Eventually you’ll need to move beyond Google in your quest for more knowledge. The easiest way is by browsing sites that Google has uncovered. Follow those site’s links. Wander through other sites and see what turns up. You can even leave the web entirely and ask individual people for help. Look for people who seem knowledgeable and email or even call them. Asking experts for help is an art of its own. Instead of talking about how you should find and approach people, I’ll point you to Cherie Priest’s excellent How to Talk to Strangers.

Wikipedia

“Wikipedia?” you’re asking yourself. “What’s to know? Type something into their search box and you’re done!” Well, not quite. Wikipedia’s search is so-so, though you can overcome that with judicious application of Google’s site: search, and you can find related information by clicking an article’s hyperlinks and seeing where that leads you. But the big concern is how much you should trust an article’s information.

That’s a problem no matter where you get information from on the web, or even off of it, but the “pedia” part of Wikipedia’s name can trump common sense and make you treat Wikipedia’s information as if it had been blessed by Calliope herself. The good news is that Wikipedia gives you hints about how good an article’s information is: the discussion and history pages.

At the top of every article are tabs that lead to to the discussion and history pages. The discussion, or talk, page is where people who’ve been editing the article discuss additions to, deletions from, and contentious parts of the article. If you want to see this in action, take a look at Al Gore’s talk page. An article’s talk page may list things that aren’t in the current version of the article because people have been arguing over them. You can go back to Google and do more research about those disputed facts and form your own opinion.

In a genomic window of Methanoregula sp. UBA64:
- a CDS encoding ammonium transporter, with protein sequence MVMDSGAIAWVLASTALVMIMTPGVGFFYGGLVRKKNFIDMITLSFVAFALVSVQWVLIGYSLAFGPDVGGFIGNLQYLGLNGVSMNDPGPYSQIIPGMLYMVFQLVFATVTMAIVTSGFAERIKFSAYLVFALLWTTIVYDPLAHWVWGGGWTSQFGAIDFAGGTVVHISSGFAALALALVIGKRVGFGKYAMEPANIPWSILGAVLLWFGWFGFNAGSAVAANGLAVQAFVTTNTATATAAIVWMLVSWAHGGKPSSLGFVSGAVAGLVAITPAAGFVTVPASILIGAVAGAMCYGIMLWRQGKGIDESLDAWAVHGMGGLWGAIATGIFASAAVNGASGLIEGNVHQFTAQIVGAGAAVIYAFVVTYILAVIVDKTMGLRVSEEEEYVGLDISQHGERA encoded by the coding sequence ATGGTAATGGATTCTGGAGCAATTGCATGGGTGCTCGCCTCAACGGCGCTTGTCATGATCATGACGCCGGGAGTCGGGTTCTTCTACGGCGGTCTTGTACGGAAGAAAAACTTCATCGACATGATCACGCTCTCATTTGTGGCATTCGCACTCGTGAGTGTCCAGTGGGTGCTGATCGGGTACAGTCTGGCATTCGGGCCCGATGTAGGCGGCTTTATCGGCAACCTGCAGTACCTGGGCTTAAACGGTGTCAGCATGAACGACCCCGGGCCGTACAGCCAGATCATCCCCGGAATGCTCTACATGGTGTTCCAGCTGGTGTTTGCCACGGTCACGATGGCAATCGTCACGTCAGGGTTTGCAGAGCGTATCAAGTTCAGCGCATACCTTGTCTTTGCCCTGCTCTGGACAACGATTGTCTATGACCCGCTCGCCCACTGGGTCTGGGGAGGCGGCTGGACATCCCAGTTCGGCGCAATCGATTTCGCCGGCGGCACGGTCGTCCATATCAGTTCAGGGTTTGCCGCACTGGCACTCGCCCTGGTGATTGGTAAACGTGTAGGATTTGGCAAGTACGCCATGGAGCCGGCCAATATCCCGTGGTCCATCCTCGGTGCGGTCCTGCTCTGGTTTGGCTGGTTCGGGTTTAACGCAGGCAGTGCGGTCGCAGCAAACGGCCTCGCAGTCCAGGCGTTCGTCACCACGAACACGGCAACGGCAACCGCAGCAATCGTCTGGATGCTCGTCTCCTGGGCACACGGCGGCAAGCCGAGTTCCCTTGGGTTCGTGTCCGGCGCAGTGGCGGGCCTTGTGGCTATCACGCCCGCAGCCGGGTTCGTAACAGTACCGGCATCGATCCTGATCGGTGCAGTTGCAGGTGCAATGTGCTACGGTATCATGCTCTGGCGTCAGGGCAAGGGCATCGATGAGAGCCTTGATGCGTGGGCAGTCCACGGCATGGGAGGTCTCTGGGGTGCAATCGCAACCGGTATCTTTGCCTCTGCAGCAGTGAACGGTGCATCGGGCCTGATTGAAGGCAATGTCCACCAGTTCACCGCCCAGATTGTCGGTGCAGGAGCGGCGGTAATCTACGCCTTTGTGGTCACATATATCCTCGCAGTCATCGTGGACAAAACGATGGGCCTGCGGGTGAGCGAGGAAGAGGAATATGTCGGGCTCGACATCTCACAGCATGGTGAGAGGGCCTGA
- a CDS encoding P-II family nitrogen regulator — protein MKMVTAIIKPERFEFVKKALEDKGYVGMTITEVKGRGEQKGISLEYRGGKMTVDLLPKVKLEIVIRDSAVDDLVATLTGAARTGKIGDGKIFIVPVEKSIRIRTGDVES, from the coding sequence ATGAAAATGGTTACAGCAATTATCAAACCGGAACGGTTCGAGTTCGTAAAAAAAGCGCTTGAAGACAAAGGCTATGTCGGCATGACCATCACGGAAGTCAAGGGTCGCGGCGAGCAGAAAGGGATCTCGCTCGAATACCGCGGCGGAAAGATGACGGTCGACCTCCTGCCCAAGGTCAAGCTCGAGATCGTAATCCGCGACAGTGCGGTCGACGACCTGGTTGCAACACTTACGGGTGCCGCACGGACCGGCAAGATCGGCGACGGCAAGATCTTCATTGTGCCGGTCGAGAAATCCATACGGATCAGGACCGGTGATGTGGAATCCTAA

The history page lets you see every version of the article and compare any two versions. Using that, you can see evidence of edit wars, where different people keep adding and deleting parts of the article. You can recover information that might be useful but that was too divisive to be left in.

All of this emphasizes that Wikipedia is no more a final destination than Google is. Wikipedia is great for giving you an overview of a topic and helping you figure out what questions you should be asking, but you’ll need to go elsewhere for verification. Use the external links at the bottom of articles to go to other sites and continue your research.

Even though Google and Wikipedia won’t answer all of your questions, they’ll get you over the hump of abject ignorance. And in some cases, what you learn from them will be enough for your immediate needs: faking knowledge.